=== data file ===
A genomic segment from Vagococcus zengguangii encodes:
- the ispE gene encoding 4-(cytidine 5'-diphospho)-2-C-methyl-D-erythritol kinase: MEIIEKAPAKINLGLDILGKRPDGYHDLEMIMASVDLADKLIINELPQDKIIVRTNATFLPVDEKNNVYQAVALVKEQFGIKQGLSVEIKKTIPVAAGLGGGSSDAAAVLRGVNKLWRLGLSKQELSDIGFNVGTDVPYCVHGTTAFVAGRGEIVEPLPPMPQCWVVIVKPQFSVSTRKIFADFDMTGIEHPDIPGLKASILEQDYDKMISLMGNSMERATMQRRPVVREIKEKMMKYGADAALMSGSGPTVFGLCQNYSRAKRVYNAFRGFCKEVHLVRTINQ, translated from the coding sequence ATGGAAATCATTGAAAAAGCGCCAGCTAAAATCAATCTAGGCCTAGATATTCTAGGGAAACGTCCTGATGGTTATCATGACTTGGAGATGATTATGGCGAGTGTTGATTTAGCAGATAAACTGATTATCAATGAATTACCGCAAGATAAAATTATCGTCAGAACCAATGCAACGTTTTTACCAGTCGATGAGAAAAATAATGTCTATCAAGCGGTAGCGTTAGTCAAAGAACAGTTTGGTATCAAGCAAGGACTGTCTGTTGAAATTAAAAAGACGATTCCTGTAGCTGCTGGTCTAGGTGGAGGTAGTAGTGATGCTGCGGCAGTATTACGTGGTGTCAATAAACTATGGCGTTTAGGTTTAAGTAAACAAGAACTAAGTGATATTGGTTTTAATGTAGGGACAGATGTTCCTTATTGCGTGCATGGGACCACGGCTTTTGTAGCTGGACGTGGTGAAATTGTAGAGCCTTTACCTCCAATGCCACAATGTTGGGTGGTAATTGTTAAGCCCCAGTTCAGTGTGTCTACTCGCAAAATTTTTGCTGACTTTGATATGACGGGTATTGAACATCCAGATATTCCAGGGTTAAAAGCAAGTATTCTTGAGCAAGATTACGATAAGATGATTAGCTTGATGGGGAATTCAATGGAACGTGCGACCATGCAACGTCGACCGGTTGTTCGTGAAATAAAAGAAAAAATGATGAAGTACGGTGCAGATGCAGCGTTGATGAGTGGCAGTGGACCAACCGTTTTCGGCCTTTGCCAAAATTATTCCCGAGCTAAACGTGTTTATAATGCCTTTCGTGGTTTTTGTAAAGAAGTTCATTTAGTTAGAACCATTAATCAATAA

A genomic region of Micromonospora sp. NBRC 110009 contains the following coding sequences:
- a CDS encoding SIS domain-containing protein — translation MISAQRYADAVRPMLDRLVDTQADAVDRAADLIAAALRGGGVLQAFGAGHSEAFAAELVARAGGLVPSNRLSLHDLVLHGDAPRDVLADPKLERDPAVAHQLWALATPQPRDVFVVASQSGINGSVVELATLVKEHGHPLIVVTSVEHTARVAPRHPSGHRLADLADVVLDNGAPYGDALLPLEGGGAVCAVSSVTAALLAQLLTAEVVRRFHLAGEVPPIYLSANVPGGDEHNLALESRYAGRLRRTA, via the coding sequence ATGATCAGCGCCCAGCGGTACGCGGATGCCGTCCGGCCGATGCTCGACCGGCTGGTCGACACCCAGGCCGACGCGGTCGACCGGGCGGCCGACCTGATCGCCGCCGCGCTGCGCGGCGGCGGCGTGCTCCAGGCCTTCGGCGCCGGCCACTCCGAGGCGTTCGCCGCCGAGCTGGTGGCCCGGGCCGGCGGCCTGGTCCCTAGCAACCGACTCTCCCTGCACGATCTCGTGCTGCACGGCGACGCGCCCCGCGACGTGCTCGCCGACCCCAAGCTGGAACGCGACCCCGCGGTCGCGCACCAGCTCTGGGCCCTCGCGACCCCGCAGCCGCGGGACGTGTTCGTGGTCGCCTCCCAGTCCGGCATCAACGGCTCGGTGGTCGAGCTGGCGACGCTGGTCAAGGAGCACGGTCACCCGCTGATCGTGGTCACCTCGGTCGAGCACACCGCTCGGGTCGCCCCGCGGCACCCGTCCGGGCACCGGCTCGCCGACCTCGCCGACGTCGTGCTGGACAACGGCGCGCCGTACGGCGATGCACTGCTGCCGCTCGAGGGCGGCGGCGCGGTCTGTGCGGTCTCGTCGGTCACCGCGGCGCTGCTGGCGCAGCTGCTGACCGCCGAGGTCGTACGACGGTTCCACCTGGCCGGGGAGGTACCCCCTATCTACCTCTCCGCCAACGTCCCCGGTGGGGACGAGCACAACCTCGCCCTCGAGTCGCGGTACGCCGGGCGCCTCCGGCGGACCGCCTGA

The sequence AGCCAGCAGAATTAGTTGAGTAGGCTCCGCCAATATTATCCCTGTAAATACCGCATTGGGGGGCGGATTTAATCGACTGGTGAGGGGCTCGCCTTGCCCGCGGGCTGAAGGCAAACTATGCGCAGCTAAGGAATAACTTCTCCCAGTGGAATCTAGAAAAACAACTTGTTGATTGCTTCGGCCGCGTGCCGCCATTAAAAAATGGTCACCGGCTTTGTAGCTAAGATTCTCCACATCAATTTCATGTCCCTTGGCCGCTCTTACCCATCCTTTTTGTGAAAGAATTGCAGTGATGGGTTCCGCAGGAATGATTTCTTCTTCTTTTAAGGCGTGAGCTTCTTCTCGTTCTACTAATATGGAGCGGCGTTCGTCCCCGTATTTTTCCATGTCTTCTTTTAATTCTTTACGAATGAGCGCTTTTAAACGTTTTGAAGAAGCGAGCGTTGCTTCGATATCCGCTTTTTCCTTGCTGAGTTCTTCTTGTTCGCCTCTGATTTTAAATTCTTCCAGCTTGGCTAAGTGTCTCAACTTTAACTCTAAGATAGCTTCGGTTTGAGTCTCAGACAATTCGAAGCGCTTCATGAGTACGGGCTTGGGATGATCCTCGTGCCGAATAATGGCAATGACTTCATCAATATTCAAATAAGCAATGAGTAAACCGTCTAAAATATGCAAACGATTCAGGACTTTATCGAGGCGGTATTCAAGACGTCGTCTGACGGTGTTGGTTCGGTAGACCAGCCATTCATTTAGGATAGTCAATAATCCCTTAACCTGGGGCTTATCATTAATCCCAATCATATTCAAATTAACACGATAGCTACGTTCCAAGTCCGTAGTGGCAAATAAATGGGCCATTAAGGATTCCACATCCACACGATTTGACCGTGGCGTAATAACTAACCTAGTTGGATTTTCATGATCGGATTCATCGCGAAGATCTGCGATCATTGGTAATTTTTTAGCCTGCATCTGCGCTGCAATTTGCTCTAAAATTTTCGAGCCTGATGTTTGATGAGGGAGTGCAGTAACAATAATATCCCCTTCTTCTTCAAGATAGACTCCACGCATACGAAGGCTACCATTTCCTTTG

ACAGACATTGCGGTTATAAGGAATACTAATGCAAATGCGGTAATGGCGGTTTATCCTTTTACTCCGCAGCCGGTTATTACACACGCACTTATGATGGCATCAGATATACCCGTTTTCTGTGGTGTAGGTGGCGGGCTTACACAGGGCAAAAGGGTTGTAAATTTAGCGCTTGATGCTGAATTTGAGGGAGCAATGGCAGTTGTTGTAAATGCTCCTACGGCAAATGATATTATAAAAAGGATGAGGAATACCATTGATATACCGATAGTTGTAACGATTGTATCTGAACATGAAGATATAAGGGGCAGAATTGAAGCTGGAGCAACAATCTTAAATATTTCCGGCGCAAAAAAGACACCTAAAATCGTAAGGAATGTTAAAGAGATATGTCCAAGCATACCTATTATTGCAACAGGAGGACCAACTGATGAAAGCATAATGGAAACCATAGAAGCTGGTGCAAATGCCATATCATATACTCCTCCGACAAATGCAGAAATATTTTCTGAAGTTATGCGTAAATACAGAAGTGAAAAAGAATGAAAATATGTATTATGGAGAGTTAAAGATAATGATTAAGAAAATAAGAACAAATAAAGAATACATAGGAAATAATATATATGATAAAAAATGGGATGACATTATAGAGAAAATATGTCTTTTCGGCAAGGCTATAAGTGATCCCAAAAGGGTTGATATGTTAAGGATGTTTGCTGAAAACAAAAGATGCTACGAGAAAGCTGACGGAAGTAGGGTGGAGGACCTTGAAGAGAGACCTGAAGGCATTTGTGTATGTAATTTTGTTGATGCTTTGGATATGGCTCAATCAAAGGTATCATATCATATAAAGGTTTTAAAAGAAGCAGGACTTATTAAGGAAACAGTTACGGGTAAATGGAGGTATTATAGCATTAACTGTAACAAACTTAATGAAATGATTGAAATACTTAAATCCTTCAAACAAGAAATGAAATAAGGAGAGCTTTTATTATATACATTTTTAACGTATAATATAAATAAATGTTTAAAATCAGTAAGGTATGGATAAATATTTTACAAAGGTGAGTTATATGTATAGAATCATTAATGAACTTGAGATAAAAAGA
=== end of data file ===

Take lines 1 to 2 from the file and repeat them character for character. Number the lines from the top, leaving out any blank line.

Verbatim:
A genomic segment from Vagococcus zengguangii encodes:
- the ispE gene encoding 4-(cytidine 5'-diphospho)-2-C-methyl-D-erythritol kinase: MEIIEKAPAKINLGLDILGKRPDGYHDLEMIMASVDLADKLIINELPQDKIIVRTNATFLPVDEKNNVYQAVALVKEQFGIKQGLSVEIKKTIPVAAGLGGGSSDAAAVLRGVNKLWRLGLSKQELSDIGFNVGTDVPYCVHGTTAFVAGRGEIVEPLPPMPQCWVVIVKPQFSVSTRKIFADFDMTGIEHPDIPGLKASILEQDYDKMISLMGNSMERATMQRRPVVREIKEKMMKYGADAALMSGSGPTVFGLCQNYSRAKRVYNAFRGFCKEVHLVRTINQ, translated from the coding sequence ATGGAAATCATTGAAAAAGCGCCAGCTAAAATCAATCTAGGCCTAGATATTCTAGGGAAACGTCCTGATGGTTATCATGACTTGGAGATGATTATGGCGAGTGTTGATTTAGCAGATAAACTGATTATCAATGAATTACCGCAAGATAAAATTATCGTCAGAACCAATGCAACGTTTTTACCAGTCGATGAGAAAAATAATGTCTATCAAGCGGTAGCGTTAGTCAAAGAACAGTTTGGTATCAAGCAAGGACTGTCTGTTGAAATTAAAAAGACGATTCCTGTAGCTGCTGGTCTAGGTGGAGGTAGTAGTGATGCTGCGGCAGTATTACGTGGTGTCAATAAACTATGGCGTTTAGGTTTAAGTAAACAAGAACTAAGTGATATTGGTTTTAATGTAGGGACAGATGTTCCTTATTGCGTGCATGGGACCACGGCTTTTGTAGCTGGACGTGGTGAAATTGTAGAGCCTTTACCTCCAATGCCACAATGTTGGGTGGTAATTGTTAAGCCCCAGTTCAGTGTGTCTACTCGCAAAATTTTTGCTGACTTTGATATGACGGGTATTGAACATCCAGATATTCCAGGGTTAAAAGCAAGTATTCTTGAGCAAGATTACGATAAGATGATTAGCTTGATGGGGAATTCAATGGAACGTGCGACCATGCAACGTCGACCGGTTGTTCGTGAAATAAAAGAAAAAATGATGAAGTACGGTGCAGATGCAGCGTTGATGAGTGGCAGTGGACCAACCGTTTTCGGCCTTTGCCAAAATTATTCCCGAGCTAAACGTGTTTATAATGCCTTTCGTGGTTTTTGTAAAGAAGTTCATTTAGTTAGAACCATTAATCAATAA